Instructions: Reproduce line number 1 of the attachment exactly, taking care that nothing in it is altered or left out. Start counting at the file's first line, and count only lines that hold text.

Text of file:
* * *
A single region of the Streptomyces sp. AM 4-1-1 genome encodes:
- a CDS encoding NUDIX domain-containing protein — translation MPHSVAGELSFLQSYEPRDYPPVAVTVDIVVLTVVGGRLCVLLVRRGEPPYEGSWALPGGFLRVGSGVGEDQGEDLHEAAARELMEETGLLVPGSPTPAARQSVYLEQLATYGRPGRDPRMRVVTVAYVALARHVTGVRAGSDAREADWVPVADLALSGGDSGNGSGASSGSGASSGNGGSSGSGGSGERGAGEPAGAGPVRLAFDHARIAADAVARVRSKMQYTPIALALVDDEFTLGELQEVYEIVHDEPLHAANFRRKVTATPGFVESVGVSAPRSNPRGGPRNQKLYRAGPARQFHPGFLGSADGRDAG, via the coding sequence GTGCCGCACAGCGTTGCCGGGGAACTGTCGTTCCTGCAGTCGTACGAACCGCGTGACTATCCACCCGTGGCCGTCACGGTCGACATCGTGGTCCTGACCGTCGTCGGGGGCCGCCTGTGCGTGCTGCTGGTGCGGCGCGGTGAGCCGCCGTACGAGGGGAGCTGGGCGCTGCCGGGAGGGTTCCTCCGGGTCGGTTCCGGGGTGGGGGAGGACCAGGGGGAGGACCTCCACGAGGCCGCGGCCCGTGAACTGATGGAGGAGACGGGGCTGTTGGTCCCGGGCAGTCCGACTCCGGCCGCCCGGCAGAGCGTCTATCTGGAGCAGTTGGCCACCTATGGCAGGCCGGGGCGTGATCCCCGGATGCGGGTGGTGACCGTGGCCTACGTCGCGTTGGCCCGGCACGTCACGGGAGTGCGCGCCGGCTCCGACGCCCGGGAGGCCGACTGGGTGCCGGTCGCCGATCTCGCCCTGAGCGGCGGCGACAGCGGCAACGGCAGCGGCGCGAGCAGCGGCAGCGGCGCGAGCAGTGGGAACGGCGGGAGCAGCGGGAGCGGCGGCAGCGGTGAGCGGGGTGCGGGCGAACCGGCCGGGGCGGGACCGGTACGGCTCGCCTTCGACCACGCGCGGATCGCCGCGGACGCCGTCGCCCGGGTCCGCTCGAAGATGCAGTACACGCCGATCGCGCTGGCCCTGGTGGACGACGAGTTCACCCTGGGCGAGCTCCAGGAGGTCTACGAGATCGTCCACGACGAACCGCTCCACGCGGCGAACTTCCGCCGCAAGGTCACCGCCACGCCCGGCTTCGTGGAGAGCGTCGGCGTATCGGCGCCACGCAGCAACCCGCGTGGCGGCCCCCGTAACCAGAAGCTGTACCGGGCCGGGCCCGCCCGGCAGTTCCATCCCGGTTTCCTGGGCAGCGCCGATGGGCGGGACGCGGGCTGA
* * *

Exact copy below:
A single region of the Streptomyces sp. AM 4-1-1 genome encodes: